LOS ANGELES (Hollywood Reporter) - As spring dawns, so does one of the film world's biggest questions, namely -- what's in the Cannes?
The official announcement from Cannes film festival head Thierry Fremaux and his team of programmers regarding what's in store for the annual cinephile gathering won't take place for three weeks. But filmmakers, executives and sales agents are already buzzing about what will unspool at the event in May.
The consensus is a slate that mixes auteur fare and star-driven movies, though one that's a little light on high-profile U.S. films.
The most prominent motion picture, at least from a star-power standpoint, won't even have its main player there, as Terry Gilliam's "The Imaginarium of Doctor Parnassus," the last film from Heath Ledger, is expected to make its debut.
In addition to Gilliam's first appearance on the Croisette in more than a decade, a "Parnassus" debut also would offer the prospect of several stars -- including Johnny Depp, Colin Farrell and Jude Law -- who all stepped in to play different parts of Ledger's role after the actor died last year.
Aside from Pixar's "Up," the animated film that will open Cannes, the festival has yet to confirm entrants. Still, many films are seen as probable candidates.
On the U.S. side, Francis Ford Coppola's "Tetro," which the director plans on self-distributing, is a strong bet to land at Cannes. The movie starring Vincent Gallo and an international ensemble cast, tells the story of rivalry between artists in an Italian family.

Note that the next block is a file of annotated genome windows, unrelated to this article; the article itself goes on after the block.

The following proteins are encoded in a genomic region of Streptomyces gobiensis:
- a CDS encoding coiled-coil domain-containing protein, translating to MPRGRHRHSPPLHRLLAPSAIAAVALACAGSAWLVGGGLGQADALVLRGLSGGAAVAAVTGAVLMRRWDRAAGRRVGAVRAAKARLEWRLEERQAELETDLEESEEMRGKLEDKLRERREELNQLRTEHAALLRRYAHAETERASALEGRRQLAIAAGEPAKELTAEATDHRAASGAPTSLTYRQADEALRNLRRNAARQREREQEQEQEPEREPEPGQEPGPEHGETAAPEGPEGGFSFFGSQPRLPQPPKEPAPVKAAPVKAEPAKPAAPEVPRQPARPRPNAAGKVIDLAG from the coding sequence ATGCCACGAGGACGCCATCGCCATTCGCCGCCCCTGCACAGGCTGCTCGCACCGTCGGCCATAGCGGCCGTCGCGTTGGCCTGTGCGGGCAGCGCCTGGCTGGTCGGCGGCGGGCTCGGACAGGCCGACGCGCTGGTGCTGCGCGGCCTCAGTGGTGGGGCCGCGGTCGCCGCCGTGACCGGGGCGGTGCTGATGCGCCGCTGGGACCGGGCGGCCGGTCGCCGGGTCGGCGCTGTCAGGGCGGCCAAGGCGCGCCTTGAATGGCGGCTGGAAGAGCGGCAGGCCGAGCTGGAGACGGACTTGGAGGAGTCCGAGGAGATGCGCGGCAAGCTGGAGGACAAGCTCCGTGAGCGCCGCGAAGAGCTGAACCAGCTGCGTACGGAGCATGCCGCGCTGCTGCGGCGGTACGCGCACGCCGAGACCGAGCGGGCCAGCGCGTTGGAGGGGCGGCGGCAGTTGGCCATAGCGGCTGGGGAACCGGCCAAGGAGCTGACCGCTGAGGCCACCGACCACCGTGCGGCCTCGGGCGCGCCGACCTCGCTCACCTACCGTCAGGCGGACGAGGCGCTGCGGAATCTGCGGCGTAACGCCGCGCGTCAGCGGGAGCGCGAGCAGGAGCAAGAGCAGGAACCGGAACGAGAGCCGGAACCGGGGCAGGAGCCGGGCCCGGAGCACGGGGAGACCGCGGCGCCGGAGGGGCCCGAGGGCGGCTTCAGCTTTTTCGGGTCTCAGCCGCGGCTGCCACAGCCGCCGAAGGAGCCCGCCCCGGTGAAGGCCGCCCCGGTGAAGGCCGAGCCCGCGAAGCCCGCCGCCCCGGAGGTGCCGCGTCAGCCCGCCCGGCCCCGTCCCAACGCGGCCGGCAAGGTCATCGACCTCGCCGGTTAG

Quentin Tarantino's "Inglorious Basterds," the Brad Pitt movie about a rogue group of American soldiers fighting Nazis in World War II, has been pegged as a Cannes title for several months and is expected to be at the festival.
Ang Lee's "Taking Woodstock" is seen as a strong candidate, assuming the director can finish it in time for the May debut.
High-profile directors from a host of international territories will be on the Riviera to unspool their efforts, including Alejandro Amenabar, who will likely premiere his big-budget "Agora," a historical drama starring Rachel Weisz.
Briton Ken Loach is an odds-on bet to debut "Looking for Eric," about a soccer fan who is down on his luck but receives advice from a famous player.
Loach's countryman Philip Ridley and countrywoman Andrea Arnold are said to have a good shot, too, with dramas "Heartless" and "Fish Tank," respectively.
Other directors widely considered to be in the mix include Australian Jan Campion with her first feature in six years, "Bright Star," as well as Spain's Pedro Almodovar with "Broken Embraces" and Lars von Trier with "Antichrist."
Among the French filmmakers, auteur Jaco van Dormael is expected to unspool his interlocking, time-jumping story "Mr. Nobody," starring Jared Leto, while "Amelie" director Jean-Pierre Jeunet will probably debut his weapons comedy "Micmacs a tire-larigot."
Editing by Bob Tourtellotte